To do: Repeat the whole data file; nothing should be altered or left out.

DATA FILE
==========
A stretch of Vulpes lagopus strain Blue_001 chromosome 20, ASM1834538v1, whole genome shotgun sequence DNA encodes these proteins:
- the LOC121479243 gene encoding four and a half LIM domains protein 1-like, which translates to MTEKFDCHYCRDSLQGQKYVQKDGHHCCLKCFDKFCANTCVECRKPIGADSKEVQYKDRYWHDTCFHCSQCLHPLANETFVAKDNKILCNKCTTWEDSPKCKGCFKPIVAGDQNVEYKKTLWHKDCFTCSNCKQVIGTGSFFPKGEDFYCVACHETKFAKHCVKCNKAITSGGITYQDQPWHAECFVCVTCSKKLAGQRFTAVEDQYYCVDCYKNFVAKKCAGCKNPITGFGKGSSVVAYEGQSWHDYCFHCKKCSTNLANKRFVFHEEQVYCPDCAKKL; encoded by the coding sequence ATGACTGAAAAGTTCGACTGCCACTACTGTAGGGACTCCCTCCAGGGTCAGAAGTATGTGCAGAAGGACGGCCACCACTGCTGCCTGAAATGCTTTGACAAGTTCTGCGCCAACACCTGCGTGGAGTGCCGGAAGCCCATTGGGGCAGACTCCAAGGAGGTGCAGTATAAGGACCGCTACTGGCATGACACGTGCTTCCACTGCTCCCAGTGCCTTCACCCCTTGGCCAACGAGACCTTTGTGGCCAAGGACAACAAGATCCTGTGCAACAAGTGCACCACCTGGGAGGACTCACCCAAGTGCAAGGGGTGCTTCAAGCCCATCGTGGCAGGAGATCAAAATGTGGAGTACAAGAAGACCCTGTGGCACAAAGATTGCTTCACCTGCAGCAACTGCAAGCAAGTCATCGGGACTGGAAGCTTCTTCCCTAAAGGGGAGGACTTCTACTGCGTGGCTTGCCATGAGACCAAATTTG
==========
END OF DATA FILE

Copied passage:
A stretch of Vulpes lagopus strain Blue_001 chromosome 20, ASM1834538v1, whole genome shotgun sequence DNA encodes these proteins:
- the LOC121479243 gene encoding four and a half LIM domains protein 1-like, which translates to MTEKFDCHYCRDSLQGQKYVQKDGHHCCLKCFDKFCANTCVECRKPIGADSKEVQYKDRYWHDTCFHCSQCLHPLANETFVAKDNKILCNKCTTWEDSPKCKGCFKPIVAGDQNVEYKKTLWHKDCFTCSNCKQVIGTGSFFPKGEDFYCVACHETKFAKHCVKCNKAITSGGITYQDQPWHAECFVCVTCSKKLAGQRFTAVEDQYYCVDCYKNFVAKKCAGCKNPITGFGKGSSVVAYEGQSWHDYCFHCKKCSTNLANKRFVFHEEQVYCPDCAKKL; encoded by the coding sequence ATGACTGAAAAGTTCGACTGCCACTACTGTAGGGACTCCCTCCAGGGTCAGAAGTATGTGCAGAAGGACGGCCACCACTGCTGCCTGAAATGCTTTGACAAGTTCTGCGCCAACACCTGCGTGGAGTGCCGGAAGCCCATTGGGGCAGACTCCAAGGAGGTGCAGTATAAGGACCGCTACTGGCATGACACGTGCTTCCACTGCTCCCAGTGCCTTCACCCCTTGGCCAACGAGACCTTTGTGGCCAAGGACAACAAGATCCTGTGCAACAAGTGCACCACCTGGGAGGACTCACCCAAGTGCAAGGGGTGCTTCAAGCCCATCGTGGCAGGAGATCAAAATGTGGAGTACAAGAAGACCCTGTGGCACAAAGATTGCTTCACCTGCAGCAACTGCAAGCAAGTCATCGGGACTGGAAGCTTCTTCCCTAAAGGGGAGGACTTCTACTGCGTGGCTTGCCATGAGACCAAATTTG